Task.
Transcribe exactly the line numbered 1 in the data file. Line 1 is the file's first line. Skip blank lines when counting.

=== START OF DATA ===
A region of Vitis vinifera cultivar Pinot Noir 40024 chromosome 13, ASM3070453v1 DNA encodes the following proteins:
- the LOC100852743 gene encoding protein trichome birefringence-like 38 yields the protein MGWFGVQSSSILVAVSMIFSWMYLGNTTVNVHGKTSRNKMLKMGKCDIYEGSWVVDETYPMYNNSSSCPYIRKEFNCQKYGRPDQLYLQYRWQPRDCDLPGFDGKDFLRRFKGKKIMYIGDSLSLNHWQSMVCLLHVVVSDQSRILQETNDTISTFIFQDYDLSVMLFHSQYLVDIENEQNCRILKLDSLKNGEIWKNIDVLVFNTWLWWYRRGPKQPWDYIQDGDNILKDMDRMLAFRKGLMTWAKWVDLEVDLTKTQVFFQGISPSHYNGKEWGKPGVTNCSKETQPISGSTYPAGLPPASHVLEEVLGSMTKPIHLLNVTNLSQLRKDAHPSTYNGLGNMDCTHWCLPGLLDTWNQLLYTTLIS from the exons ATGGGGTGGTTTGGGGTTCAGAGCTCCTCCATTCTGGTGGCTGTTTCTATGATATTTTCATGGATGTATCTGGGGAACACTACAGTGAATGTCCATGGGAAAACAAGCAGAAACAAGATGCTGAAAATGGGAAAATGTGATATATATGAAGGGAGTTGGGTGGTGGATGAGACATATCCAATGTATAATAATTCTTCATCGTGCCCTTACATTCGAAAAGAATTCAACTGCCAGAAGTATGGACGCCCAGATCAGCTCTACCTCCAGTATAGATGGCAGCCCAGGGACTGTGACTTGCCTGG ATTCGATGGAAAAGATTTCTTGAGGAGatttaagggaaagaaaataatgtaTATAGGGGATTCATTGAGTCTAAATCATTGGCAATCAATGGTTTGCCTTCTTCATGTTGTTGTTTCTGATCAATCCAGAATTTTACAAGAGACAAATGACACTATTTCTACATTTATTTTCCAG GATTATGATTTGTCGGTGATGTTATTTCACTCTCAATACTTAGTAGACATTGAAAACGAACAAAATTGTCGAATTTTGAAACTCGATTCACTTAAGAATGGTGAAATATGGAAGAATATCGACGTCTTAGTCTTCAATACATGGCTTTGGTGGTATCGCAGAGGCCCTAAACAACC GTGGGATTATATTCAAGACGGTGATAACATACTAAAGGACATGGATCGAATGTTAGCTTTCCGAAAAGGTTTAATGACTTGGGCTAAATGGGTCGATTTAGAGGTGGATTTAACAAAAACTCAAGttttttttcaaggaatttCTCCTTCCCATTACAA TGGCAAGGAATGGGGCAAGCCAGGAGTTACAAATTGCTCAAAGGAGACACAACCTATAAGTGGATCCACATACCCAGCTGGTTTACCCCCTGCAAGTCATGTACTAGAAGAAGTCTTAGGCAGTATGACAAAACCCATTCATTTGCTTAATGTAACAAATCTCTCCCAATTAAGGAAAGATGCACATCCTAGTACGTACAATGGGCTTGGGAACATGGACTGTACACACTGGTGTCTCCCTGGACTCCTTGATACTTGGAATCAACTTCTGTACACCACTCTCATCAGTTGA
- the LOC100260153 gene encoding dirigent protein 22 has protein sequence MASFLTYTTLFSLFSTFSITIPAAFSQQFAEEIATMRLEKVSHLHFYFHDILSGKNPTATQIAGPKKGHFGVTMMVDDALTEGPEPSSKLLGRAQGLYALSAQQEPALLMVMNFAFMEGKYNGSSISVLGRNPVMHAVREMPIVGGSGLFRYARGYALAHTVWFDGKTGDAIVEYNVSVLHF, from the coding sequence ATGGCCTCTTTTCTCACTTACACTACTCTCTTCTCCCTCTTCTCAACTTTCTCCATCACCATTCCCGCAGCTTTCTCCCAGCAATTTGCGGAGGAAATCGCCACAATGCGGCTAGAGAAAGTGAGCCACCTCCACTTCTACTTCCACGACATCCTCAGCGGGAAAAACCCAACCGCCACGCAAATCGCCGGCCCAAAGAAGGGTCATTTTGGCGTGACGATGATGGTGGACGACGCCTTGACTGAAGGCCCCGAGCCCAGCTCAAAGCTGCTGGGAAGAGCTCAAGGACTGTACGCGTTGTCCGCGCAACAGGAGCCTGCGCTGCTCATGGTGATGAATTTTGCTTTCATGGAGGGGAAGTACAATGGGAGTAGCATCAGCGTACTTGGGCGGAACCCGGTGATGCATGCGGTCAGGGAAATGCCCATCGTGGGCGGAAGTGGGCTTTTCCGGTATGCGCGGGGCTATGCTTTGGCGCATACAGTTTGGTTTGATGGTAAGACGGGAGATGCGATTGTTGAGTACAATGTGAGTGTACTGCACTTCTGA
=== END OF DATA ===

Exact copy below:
A region of Vitis vinifera cultivar Pinot Noir 40024 chromosome 13, ASM3070453v1 DNA encodes the following proteins: